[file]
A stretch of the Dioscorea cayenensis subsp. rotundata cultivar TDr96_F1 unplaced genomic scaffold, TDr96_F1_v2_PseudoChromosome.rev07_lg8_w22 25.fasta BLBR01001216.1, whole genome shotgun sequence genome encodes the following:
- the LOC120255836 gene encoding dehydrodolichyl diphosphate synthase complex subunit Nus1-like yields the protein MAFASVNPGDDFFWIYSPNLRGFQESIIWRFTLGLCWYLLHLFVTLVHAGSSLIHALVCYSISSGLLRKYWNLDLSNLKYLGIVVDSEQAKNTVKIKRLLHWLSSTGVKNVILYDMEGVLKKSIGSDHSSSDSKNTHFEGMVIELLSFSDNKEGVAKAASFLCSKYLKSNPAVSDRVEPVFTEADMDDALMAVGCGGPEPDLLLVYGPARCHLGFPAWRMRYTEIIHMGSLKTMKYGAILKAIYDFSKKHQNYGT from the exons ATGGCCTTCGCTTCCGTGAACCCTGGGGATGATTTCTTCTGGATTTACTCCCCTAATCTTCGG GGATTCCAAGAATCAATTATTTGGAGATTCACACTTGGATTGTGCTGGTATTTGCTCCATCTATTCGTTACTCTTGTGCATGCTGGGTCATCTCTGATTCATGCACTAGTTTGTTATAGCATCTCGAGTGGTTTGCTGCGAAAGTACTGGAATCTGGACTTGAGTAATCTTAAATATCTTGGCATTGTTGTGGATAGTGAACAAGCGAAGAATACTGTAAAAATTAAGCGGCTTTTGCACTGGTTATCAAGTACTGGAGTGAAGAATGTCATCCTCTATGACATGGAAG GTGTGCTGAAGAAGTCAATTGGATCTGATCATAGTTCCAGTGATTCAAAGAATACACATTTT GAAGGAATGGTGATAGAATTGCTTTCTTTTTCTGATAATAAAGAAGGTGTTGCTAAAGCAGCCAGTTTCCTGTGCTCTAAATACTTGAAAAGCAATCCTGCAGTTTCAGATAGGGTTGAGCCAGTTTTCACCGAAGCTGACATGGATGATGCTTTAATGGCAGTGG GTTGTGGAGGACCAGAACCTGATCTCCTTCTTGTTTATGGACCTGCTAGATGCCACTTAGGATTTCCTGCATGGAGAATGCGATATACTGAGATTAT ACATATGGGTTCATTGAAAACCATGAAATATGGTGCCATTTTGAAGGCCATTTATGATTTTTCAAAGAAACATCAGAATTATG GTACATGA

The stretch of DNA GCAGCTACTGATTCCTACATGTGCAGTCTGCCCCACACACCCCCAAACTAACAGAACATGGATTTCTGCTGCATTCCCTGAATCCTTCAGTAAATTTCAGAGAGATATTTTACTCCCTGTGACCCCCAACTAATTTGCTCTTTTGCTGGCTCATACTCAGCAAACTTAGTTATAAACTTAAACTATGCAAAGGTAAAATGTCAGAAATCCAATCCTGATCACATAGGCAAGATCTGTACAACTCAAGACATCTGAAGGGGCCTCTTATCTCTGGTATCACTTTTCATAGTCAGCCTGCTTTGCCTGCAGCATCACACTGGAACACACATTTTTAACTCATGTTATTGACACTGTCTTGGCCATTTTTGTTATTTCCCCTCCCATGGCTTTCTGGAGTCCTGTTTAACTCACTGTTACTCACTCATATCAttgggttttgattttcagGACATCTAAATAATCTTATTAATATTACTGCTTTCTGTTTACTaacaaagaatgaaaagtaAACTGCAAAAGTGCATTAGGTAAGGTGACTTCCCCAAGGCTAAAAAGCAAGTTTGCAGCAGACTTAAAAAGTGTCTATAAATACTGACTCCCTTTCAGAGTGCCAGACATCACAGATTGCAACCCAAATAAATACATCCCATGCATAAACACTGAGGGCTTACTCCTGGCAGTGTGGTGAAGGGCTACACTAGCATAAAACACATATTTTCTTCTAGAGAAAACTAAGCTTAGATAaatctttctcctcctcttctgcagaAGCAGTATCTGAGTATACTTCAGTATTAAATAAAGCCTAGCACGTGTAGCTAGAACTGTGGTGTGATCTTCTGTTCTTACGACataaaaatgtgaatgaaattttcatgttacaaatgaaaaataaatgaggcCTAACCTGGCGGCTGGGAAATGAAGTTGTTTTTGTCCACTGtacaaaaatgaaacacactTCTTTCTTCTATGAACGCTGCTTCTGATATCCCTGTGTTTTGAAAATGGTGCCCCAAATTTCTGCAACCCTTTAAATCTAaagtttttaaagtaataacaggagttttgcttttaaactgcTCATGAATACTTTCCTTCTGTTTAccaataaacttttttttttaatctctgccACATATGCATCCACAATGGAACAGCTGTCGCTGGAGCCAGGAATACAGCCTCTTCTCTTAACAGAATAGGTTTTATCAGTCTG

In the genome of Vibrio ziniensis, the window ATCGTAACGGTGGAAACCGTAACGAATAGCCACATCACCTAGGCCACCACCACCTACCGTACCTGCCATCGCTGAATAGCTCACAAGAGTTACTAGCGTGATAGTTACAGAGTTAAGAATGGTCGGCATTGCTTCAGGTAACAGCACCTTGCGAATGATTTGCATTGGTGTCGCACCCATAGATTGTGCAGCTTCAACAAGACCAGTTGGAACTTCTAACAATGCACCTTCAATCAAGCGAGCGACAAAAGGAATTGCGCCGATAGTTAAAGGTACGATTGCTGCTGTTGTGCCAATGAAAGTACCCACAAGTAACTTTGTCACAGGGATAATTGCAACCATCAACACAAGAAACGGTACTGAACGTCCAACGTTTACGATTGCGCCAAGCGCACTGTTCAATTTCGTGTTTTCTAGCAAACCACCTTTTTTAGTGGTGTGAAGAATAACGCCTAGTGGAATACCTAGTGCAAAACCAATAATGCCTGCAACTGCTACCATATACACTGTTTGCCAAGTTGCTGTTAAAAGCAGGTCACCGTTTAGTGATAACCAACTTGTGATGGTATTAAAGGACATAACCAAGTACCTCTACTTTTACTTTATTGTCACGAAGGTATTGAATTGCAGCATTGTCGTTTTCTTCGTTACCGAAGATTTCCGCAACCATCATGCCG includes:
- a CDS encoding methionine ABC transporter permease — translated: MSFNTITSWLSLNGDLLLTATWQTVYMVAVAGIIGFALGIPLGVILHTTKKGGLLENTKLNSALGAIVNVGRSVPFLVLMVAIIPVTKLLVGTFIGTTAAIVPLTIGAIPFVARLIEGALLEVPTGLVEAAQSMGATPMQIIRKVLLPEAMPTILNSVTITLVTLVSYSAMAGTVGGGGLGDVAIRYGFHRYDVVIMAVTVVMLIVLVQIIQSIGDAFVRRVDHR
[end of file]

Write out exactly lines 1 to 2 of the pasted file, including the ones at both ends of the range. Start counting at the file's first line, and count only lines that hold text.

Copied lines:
A stretch of the Dioscorea cayenensis subsp. rotundata cultivar TDr96_F1 unplaced genomic scaffold, TDr96_F1_v2_PseudoChromosome.rev07_lg8_w22 25.fasta BLBR01001216.1, whole genome shotgun sequence genome encodes the following:
- the LOC120255836 gene encoding dehydrodolichyl diphosphate synthase complex subunit Nus1-like yields the protein MAFASVNPGDDFFWIYSPNLRGFQESIIWRFTLGLCWYLLHLFVTLVHAGSSLIHALVCYSISSGLLRKYWNLDLSNLKYLGIVVDSEQAKNTVKIKRLLHWLSSTGVKNVILYDMEGVLKKSIGSDHSSSDSKNTHFEGMVIELLSFSDNKEGVAKAASFLCSKYLKSNPAVSDRVEPVFTEADMDDALMAVGCGGPEPDLLLVYGPARCHLGFPAWRMRYTEIIHMGSLKTMKYGAILKAIYDFSKKHQNYGT from the exons ATGGCCTTCGCTTCCGTGAACCCTGGGGATGATTTCTTCTGGATTTACTCCCCTAATCTTCGG GGATTCCAAGAATCAATTATTTGGAGATTCACACTTGGATTGTGCTGGTATTTGCTCCATCTATTCGTTACTCTTGTGCATGCTGGGTCATCTCTGATTCATGCACTAGTTTGTTATAGCATCTCGAGTGGTTTGCTGCGAAAGTACTGGAATCTGGACTTGAGTAATCTTAAATATCTTGGCATTGTTGTGGATAGTGAACAAGCGAAGAATACTGTAAAAATTAAGCGGCTTTTGCACTGGTTATCAAGTACTGGAGTGAAGAATGTCATCCTCTATGACATGGAAG GTGTGCTGAAGAAGTCAATTGGATCTGATCATAGTTCCAGTGATTCAAAGAATACACATTTT GAAGGAATGGTGATAGAATTGCTTTCTTTTTCTGATAATAAAGAAGGTGTTGCTAAAGCAGCCAGTTTCCTGTGCTCTAAATACTTGAAAAGCAATCCTGCAGTTTCAGATAGGGTTGAGCCAGTTTTCACCGAAGCTGACATGGATGATGCTTTAATGGCAGTGG GTTGTGGAGGACCAGAACCTGATCTCCTTCTTGTTTATGGACCTGCTAGATGCCACTTAGGATTTCCTGCATGGAGAATGCGATATACTGAGATTAT ACATATGGGTTCATTGAAAACCATGAAATATGGTGCCATTTTGAAGGCCATTTATGATTTTTCAAAGAAACATCAGAATTATG GTACATGA